Across Colorado towns and counties are passing resolutions supporting President Joe Biden’s executive order to indefinitely pause new oil and gas leases on federal public lands.

Biden’s moratorium, signed in January, was praised by environmental advocacy groups but lambasted by the oil and gas industry and by Republicans. In March, Wyoming announced that it was suing the Biden administration, while in April U.S. Rep. Lauren Boebert (R-CO) made several efforts to revoke the ban, panning it as harmful to the U.S. economy and U.S. efforts to achieve energy independence.

In a press release after Biden signed the order, Boebert released a statement criticizing the Biden administration.

“Blocking future oil and gas leases on 700 million acres is an unlawful attack on the livelihoods of the people in my district,” Boebert said in her statement. “COVID lockdowns have created enough unemployment and economic challenges without Joe Biden delivering more pink slips to thousands of Coloradans. People are losing everything they have and the only thing this president cares about is appeasing extremist environmentalists.”

Two of the counties to pass resolutions supporting Biden’s leasing ban, Pitkin County and San Miguel County, are part of Colorado’s 3rd Congressional District, which Boebert represents.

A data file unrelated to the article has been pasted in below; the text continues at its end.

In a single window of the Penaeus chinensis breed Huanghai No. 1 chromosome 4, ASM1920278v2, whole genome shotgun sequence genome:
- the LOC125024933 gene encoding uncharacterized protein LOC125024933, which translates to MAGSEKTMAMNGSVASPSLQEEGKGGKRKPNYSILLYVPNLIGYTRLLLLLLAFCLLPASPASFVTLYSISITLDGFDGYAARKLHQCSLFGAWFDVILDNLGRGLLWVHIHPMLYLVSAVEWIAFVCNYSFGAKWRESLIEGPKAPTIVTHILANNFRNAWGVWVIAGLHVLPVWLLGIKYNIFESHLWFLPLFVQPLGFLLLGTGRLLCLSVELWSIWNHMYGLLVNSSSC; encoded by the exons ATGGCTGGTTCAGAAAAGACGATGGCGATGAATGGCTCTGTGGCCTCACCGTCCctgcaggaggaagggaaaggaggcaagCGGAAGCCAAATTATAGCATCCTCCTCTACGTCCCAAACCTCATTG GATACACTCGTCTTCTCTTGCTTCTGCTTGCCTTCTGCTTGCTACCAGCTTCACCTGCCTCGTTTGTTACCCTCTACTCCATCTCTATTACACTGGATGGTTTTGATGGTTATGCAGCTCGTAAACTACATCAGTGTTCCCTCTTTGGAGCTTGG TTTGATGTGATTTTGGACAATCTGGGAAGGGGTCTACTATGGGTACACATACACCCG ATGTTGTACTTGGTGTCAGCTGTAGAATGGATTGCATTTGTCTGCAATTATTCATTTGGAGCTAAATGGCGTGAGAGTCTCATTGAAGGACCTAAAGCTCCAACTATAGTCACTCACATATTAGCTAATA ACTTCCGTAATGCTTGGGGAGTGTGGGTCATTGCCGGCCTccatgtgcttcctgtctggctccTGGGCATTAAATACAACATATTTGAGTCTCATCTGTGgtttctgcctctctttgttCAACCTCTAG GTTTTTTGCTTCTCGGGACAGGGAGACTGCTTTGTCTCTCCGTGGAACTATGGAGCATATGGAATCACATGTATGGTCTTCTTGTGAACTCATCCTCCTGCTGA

Of the 29 counties within Boebert’s district, Pitkin and San Miguel were the two where Boebert performed the worst in the 2020 election, losing by almost 50 points in each county.

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Basalt was one of the towns to pass a resolution supporting the moratorium. At a Town Council meeting in March, council member Bill Infante explained why he raised the issue.

“It is completely consistent and supportive of our Declaration of a Climate Emergency and underscores our role in helping protect federal lands,” Infante said.

A study by the U.S. Geological Survey found that one-fourth of U.S. greenhouse gas emissions come from fossil fuel development on public lands.

The resolutions call for a plan to phase out fossil fuel production completely while ensuring support for communities that currently have fossil fuel-dependent economies. Read the Pitkin County resolution here and the San Miguel resolution here.